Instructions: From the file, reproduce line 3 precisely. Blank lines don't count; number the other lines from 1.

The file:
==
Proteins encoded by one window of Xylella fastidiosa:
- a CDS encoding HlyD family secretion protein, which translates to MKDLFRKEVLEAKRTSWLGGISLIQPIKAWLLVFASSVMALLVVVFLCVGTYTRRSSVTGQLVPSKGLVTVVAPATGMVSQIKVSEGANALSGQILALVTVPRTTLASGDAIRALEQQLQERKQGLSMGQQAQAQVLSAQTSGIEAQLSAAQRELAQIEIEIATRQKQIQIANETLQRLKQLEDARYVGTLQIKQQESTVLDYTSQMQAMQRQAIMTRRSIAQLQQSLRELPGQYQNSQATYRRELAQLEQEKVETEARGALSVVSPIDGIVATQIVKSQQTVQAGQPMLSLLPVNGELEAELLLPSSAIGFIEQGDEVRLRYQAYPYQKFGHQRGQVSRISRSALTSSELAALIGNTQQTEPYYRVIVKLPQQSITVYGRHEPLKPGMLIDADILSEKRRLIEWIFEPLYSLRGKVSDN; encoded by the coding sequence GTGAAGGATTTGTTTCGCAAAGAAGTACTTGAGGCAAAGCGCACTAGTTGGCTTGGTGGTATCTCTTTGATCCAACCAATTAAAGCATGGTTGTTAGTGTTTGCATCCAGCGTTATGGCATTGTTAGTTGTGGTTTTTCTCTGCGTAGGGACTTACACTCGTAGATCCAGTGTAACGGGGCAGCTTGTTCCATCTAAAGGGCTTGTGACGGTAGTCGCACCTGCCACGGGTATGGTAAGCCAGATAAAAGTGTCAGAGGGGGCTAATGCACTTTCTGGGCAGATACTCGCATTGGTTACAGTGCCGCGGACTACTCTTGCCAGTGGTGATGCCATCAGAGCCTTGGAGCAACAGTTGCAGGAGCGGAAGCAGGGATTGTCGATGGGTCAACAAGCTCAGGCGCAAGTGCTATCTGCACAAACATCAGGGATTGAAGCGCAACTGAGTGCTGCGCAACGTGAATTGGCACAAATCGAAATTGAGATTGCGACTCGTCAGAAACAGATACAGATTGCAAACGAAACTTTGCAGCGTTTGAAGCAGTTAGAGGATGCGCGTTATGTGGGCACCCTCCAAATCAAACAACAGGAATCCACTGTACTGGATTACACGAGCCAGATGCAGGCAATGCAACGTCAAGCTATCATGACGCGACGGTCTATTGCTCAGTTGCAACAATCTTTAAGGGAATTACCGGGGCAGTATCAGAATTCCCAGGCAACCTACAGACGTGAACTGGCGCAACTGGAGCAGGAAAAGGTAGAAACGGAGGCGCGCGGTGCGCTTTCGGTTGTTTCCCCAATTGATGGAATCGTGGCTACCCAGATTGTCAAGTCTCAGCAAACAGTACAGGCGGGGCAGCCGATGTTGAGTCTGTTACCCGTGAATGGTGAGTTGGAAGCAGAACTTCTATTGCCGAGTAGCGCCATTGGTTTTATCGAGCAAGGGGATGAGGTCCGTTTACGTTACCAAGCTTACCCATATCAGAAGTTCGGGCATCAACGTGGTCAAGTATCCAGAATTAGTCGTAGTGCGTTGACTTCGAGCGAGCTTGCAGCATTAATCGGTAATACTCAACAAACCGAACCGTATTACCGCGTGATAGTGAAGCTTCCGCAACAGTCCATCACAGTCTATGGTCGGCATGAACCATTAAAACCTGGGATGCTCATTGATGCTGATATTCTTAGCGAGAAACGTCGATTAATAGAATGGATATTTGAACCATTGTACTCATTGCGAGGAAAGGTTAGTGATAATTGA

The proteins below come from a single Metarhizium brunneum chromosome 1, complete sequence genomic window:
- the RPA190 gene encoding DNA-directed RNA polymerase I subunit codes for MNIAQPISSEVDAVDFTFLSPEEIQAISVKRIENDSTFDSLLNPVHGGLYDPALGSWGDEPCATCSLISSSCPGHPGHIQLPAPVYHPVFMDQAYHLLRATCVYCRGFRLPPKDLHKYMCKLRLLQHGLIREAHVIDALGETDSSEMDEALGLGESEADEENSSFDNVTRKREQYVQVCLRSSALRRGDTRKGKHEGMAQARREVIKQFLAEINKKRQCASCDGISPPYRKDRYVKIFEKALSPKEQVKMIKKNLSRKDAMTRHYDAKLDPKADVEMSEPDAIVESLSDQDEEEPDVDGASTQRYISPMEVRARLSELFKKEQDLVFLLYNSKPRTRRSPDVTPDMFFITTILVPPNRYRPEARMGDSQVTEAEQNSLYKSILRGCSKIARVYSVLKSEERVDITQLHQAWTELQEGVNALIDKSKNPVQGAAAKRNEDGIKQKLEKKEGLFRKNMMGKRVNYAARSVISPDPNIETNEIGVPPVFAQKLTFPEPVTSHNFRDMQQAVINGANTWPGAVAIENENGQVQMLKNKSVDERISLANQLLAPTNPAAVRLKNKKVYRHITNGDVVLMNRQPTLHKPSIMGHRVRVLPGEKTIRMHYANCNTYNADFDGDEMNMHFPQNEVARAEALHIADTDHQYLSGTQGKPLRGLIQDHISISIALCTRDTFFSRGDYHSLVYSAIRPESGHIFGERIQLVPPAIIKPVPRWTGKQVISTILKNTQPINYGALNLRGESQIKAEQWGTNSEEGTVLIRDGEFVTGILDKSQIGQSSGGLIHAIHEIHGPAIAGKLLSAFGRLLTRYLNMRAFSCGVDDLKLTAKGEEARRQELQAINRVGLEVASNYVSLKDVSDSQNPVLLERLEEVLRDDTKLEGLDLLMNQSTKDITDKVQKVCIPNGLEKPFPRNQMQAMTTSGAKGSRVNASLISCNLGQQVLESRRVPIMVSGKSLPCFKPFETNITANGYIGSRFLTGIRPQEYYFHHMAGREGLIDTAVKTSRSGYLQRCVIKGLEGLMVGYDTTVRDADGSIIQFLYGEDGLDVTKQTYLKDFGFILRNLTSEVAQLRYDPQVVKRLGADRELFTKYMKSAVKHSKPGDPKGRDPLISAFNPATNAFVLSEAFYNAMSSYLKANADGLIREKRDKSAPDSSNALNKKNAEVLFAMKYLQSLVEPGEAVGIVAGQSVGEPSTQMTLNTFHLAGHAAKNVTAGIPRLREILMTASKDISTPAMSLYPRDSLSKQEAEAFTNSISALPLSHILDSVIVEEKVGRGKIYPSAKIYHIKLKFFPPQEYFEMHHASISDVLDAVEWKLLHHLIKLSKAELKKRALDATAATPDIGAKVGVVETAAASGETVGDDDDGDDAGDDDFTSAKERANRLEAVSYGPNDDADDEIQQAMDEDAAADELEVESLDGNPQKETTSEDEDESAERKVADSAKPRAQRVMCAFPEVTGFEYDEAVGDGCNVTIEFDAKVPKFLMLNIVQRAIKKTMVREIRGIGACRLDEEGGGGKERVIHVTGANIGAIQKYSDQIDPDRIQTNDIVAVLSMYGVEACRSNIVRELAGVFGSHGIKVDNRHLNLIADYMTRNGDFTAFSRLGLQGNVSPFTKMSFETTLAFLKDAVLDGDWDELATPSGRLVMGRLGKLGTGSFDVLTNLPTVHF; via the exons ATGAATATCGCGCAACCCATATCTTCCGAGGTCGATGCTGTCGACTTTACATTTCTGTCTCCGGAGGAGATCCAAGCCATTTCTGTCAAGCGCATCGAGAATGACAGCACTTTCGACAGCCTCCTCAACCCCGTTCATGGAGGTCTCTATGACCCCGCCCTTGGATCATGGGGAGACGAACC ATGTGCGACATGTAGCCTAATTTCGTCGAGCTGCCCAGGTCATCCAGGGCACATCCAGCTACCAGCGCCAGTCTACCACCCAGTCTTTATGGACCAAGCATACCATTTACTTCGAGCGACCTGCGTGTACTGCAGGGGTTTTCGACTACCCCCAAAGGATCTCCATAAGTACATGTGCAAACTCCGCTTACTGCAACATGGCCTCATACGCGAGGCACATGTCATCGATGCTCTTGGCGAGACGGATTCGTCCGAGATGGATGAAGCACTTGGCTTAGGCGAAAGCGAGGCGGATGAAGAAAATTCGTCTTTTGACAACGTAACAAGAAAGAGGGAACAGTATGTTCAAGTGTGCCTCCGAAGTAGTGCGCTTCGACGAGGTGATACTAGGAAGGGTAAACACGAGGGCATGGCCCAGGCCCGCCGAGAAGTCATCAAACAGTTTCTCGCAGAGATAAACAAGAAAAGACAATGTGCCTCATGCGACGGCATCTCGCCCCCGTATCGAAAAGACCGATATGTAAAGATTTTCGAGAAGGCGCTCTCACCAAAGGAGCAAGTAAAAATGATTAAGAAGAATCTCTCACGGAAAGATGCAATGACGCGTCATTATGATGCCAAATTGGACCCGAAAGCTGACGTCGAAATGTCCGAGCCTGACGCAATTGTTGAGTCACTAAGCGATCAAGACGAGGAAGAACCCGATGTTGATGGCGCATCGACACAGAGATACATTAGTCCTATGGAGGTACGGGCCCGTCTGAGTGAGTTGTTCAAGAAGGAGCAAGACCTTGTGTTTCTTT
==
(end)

The proteins below come from a single Metarhizium brunneum chromosome 1, complete sequence genomic window: